I’ve always thought that, to a scholar of the first rank, a one-volume biography of any great person must be the hardest thing to pull off. (How on earth do you decide what to leave out?) And the more enigmatic and contradictory the character, the harder must be the task. In that sense, Franklin Roosevelt has, in my reading, always managed to elude his biographers—until now, with the publication of Alonzo Hamby’s Man of Destiny: FDR and the Making of the American Century. Professor Hamby’s great strength is his objectivity (compare the asperity in his biography of Harry Truman to the love in David McCullough’s). Hence his acerbic treatment of the economic failure of the New Deal—and of the persistent reluctance of left-leaning academics to acknowledge the fact. I don’t know that any one-volume biography of FDR could ever be called definitive, but Hamby’s is the closest we’re likely to come.

Samuel Cornelius Phillips (1923-2003), more than any one other person, invented rock ’n’ roll. His Memphis studio produced what many students of the genre consider the first rock ’n’ roll record—Ike Turner’s Rocket 88—in 1951. And he waited and searched for the messiah—a white man who could sing black music with the same desperate soul—finally finding him in 1954, in the person of a dirt-poor 19-year-old truck driver. Peter Guralnick, the epic two-volume biographer of Elvis Presley, knew and loved Sam Phillips for the last quarter century of Sam’s life. This year he produced the first genuinely great biography of that charismatic, enigmatic visionary. It’s the life story of a genius, but also a rich treasury of music history—and a meditation on race in postwar America. Read this luminous biography for the sheer joy of it, and for your American soul.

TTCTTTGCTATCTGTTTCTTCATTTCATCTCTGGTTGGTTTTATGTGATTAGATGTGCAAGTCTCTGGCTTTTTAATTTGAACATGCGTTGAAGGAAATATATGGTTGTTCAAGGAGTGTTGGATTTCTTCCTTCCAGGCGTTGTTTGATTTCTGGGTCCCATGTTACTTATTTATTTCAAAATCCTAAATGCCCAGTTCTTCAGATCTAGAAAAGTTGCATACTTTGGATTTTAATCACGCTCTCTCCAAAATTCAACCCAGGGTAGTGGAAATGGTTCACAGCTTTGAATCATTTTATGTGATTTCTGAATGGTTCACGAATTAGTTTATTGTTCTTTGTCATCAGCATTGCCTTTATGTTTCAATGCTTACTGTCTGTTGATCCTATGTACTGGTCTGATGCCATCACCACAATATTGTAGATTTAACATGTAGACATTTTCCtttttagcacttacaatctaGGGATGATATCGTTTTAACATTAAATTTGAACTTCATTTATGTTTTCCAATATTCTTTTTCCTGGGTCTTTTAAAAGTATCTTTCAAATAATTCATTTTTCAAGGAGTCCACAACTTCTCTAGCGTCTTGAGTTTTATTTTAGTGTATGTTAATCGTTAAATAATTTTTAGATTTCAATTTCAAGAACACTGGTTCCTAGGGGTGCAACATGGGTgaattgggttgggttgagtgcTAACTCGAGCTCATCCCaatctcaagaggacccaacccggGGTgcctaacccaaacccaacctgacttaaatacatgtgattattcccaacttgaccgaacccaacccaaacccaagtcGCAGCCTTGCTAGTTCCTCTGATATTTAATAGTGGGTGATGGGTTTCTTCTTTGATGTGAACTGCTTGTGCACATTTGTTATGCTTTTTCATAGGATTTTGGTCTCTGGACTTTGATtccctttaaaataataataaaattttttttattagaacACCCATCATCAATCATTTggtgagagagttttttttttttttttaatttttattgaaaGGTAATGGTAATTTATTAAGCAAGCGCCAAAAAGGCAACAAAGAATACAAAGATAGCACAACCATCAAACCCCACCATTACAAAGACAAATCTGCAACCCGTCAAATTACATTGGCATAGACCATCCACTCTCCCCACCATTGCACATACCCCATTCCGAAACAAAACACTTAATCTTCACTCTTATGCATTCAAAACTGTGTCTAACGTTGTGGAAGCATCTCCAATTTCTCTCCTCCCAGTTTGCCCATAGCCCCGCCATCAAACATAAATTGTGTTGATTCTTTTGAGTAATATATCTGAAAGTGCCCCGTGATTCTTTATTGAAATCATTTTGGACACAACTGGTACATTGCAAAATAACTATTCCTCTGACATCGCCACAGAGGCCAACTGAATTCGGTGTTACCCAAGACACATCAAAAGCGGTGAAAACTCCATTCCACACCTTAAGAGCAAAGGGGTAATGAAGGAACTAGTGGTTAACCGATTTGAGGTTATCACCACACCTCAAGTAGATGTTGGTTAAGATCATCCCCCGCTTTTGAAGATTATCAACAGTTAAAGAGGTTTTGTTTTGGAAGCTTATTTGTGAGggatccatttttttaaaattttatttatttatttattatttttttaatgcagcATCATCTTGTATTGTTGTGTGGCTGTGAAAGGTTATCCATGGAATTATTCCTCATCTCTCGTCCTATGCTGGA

One night during the college basketball season of 1990-91, as Duke racked up another victory in the quest for its first NCAA championship, I called my daughter Karen in her senior dorm at Duke, and left a message giving her my blessing to marry Christian Laettner. I didn’t know if they even knew each other, much less that there was anything between them, but just in case, I wanted them to know I’d be fine with it. (In the event, they didn’t, and there wasn’t.) Suffice to say there are a lot of Cameron Crazies in my extended family (including the Harvard guy Karen did marry), and that we loved John Feinstein’s vivid, encyclopedic The Legends Club: Dean Smith, Mike Krzyzewski, Jim Valvano, and an Epic College Basketball Rivalry. If you love college hoops—or just love someone who goes a little mad every March—this is the ultimate stocking stuffer.

Peggy Noonan wrote recently that we have begun to produce generations of people of whom it might be said that they have seen the movie, but haven’t read the book. Well, so be it. Sit your children (and/or older grandchildren) down this holiday season, and watch the Gene Cernan documentary, Last Man on the Moon. On one level, it’s about the men who went, and the price they paid. But on another, it is a superbly economical exposition of the space program itself. Of necessity, it leaves open the key questions: having gone to the moon, why did we never go back? And will we really still not have gone when all 12 Americans who walked on it are dead? Last Man on the Moon is a great and important film.   

© 2016 Nick Murray. All rights reserved. Reprinted by permission. All these books (and film) were previously reviewed in greater detail in Nick’s newsletter, a sample issue of which may be downloaded at www.nickmurraynewsletters.com. His new book is Around the Year with Nick Murray: Daily Readings for Financial Advisors.

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